we also run a 16SL and do not use any form of fin its all about balance with this and many small boats, we try and ensure that children only occupy the rear seats and that we run with slightly more weight on the starboard side and can usually achieve a good trim. We do take up to severn crew (four adults 3 children).

Remember fuel in your balance equation a full tank will weigh the best part of two hundred pounds so if your going out with a full load of crew and dont need 24 us gallons of fuel dont take it, carry some spare in the bow or under floor locker. we can always find an acceptable compromise these day's using either more down trim or more speed to push the bow down but it did take some encouregement from other 16SL owners on this forum and a little practise.

power 90hp 2 stroke mercury 305# laser2 22p

regards chris

RFK posted 06-30-2005 10:38 AM ET (US)     Profile for RFK  Send Email to RFK     

I looked at the website you referred us. The Dauntless 15 is a very different hull than the 16SL, i.e. check out the dimensions. Personally I can't go to any direct comparison between these two boats as to handling characteristics. Not saying the Dauntless is better or worse, just different. My counsel is simply based on my experience with the 16SL and I am quite sure that is where Chris Weight is coming from. But he can speak for himself.

bobgilsp posted 07-03-2005 02:42 PM ET (US)     Profile for bobgilsp  Send Email to bobgilsp     
Have any of you solved the problem of the recess in the splashwell (the one that allows access to the two lower transom through-bolts that mount the outboard engine) filling with water & not having a drain hole? That rectangular cover isn't watertight. My attempts to put silicone sealer around the cover have been to no avail. I'm thinking of filling that void with the spray-in insulating foam that you can use around the house to seal off air leaks. At least that would displace any water that seeps in.


RFK posted 07-04-2005 08:36 AM ET (US)     Profile for RFK  Send Email to RFK     

I am having trouble relating to your problem. Both our engine installations only used the top bolt holes. So the transom on our boat does nt have "lower holes". But that area of the transom has two drain holes, so standing water there is not an issue. Maybe we need pictures to help.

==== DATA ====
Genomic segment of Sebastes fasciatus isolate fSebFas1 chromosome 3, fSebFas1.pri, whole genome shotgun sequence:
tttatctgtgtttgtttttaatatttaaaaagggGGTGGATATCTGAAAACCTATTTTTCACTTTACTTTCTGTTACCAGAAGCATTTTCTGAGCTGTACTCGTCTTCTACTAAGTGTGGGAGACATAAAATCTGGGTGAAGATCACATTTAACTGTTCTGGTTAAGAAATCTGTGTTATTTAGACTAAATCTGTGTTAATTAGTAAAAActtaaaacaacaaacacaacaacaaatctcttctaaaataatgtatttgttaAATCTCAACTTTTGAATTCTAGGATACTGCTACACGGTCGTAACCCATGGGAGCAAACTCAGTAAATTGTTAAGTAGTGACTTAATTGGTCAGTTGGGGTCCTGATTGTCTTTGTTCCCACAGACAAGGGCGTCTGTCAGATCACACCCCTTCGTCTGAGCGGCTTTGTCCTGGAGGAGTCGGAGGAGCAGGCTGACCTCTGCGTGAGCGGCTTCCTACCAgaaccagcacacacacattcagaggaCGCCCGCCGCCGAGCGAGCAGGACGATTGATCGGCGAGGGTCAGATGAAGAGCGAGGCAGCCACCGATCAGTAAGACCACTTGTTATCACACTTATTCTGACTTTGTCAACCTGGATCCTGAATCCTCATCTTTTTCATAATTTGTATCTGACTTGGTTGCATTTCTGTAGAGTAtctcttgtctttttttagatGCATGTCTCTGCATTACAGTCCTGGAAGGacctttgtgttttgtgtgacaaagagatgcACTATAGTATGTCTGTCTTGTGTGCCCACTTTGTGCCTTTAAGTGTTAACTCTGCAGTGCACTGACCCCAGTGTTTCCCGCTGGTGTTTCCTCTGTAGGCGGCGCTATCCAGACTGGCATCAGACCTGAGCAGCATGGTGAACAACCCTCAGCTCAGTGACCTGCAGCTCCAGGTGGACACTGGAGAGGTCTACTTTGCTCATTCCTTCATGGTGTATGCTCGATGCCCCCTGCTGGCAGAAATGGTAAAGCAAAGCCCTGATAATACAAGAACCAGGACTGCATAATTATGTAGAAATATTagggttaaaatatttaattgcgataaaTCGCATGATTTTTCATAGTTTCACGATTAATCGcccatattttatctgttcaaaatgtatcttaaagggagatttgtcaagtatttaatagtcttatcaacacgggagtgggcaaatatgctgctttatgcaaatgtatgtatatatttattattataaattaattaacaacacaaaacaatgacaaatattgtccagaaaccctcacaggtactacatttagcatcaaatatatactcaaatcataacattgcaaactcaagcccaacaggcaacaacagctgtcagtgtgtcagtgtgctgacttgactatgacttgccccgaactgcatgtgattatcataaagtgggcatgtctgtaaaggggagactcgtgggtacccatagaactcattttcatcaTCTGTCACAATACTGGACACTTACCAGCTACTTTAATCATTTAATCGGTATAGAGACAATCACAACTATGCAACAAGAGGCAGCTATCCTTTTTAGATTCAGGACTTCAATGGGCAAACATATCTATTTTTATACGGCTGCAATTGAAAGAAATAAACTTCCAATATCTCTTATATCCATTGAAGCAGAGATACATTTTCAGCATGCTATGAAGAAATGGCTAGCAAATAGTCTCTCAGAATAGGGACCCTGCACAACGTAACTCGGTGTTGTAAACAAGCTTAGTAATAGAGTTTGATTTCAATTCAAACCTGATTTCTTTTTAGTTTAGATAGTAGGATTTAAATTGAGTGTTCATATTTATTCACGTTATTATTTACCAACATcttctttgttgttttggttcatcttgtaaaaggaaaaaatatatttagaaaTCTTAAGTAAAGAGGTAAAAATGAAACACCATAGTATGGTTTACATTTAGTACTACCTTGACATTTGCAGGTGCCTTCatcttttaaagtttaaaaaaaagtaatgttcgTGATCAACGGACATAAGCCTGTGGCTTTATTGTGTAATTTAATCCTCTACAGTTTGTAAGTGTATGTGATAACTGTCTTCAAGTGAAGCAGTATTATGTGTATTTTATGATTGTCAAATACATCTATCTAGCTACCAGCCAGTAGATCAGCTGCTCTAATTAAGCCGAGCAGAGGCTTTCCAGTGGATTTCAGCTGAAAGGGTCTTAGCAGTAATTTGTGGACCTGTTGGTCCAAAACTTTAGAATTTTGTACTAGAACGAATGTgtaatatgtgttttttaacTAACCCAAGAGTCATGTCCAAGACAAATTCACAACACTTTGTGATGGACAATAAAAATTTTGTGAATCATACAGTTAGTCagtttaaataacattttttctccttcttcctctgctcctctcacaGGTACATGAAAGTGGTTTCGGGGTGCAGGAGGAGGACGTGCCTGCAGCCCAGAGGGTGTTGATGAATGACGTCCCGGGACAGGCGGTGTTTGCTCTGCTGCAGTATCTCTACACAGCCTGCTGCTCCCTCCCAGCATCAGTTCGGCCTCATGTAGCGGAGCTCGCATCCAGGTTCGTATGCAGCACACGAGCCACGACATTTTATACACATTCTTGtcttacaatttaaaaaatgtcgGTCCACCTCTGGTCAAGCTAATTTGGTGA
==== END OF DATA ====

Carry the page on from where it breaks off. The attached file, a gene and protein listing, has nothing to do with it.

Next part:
daveweight posted 07-04-2005 10:33 AM ET (US)     Profile for daveweight  Send Email to daveweight     
I guess Bob is referring to the horizontal plate held down in the splashwell by 4 screws. I have to admit that we have not investigated this space as yet because the stern of Wasp floats fairly high for most of the time so we will just keep an eye without removing the plate to check for ingress.
This weekend went well with Wasp performing faultlessly all day Saturday and most of Sunday running visitors to the Yacht Club up and down the Thames at our Open Weekend, a family of six at one go was the most we managed to carry but at that we managed to plane. Cost was fairly high for fuel at the prices we pay, but good for the Club's image and the management committee were happy with our efforts.
-...- .- .-.
RFK posted 07-04-2005 11:36 AM ET (US)     Profile for RFK  Send Email to RFK     

Thank you with your help. No, I have not taken the plate off either. Can't tell you what it serves. Iwill do that just to check it out.

I am curious about the Greenwich Yacht Club. Was your boat fairly unique to the club? And how many members were giving folks rides over the weekend? Where is the club in relation to the city of London?


bobgilsp posted 07-04-2005 12:03 PM ET (US)     Profile for bobgilsp  Send Email to bobgilsp     
Dave is correct in that I refer to the hollowed out space beneath the horizontal plate held down by 4 screws, just forward of the outboard engine.
Dick is correct that the 2 holes will allow watrer to drain out while the boat is underway. However, I believe that engines are supposed to be secured to the transom by at least 4 through-bolts, so these 2 bottom holes are designed to accommodate the two bottom bolts of the bracket that secures the engine to the transom.
Dick, please check this out. If I'm correct, and you only have two bolts securing your engine, your transom might be receiving undue stresses.


RFK posted 07-04-2005 03:06 PM ET (US)     Profile for RFK  Send Email to RFK     

Okay, I did investigate under the plate and I did have water in the well, but I don't see anything that causes me concern. The well is finshed off and integral to the transom area of the boat. The two large bolts in the transom are well sealed. The only opportunities for water to get into the foam are through the four screw holes which are not large and seemed, at least in my situation to be sealed by silicone sealant.

Having a rainy day, thank you Lord as we are having a dought, I cleaned it all up and resealed the plate. It seems to be good to go.

The boat is now 13 years old and is showing no signs of transom stress. The inital engine rigging came from a Whaler dealer and he just used the top bolts and put a tub full of what appeared to be 3M 5200 on the bottom of the bracket. The second dealer is very reputable and he did not use the lower bolts, but I don't see any glue. Others might comment whether their engines are bolted in four places.


daveweight posted 07-05-2005 02:47 AM ET (US)     Profile for daveweight  Send Email to daveweight